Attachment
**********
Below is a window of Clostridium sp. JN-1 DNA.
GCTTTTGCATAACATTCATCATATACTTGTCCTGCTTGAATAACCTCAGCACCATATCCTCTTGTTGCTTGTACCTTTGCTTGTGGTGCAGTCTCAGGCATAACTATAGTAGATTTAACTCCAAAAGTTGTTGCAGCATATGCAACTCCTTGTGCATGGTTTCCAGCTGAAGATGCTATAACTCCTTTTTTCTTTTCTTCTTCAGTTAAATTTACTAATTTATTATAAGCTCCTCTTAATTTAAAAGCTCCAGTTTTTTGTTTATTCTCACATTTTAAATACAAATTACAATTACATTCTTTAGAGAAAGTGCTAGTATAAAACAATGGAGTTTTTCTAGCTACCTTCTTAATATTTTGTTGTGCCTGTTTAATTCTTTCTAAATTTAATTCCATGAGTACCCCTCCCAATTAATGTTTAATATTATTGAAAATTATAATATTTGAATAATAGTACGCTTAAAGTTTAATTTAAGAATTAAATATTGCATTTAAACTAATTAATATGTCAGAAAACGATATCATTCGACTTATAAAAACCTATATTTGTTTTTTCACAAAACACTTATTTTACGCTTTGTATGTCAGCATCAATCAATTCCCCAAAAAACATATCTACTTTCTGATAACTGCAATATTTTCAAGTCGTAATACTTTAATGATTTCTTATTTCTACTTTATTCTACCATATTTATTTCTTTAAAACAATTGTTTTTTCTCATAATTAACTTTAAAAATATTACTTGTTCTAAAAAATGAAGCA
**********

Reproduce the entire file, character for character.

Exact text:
Below is a window of Clostridium sp. JN-1 DNA.
GCTTTTGCATAACATTCATCATATACTTGTCCTGCTTGAATAACCTCAGCACCATATCCTCTTGTTGCTTGTACCTTTGCTTGTGGTGCAGTCTCAGGCATAACTATAGTAGATTTAACTCCAAAAGTTGTTGCAGCATATGCAACTCCTTGTGCATGGTTTCCAGCTGAAGATGCTATAACTCCTTTTTTCTTTTCTTCTTCAGTTAAATTTACTAATTTATTATAAGCTCCTCTTAATTTAAAAGCTCCAGTTTTTTGTTTATTCTCACATTTTAAATACAAATTACAATTACATTCTTTAGAGAAAGTGCTAGTATAAAACAATGGAGTTTTTCTAGCTACCTTCTTAATATTTTGTTGTGCCTGTTTAATTCTTTCTAAATTTAATTCCATGAGTACCCCTCCCAATTAATGTTTAATATTATTGAAAATTATAATATTTGAATAATAGTACGCTTAAAGTTTAATTTAAGAATTAAATATTGCATTTAAACTAATTAATATGTCAGAAAACGATATCATTCGACTTATAAAAACCTATATTTGTTTTTTCACAAAACACTTATTTTACGCTTTGTATGTCAGCATCAATCAATTCCCCAAAAAACATATCTACTTTCTGATAACTGCAATATTTTCAAGTCGTAATACTTTAATGATTTCTTATTTCTACTTTATTCTACCATATTTATTTCTTTAAAACAATTGTTTTTTCTCATAATTAACTTTAAAAATATTACTTGTTCTAAAAAATGAAGCA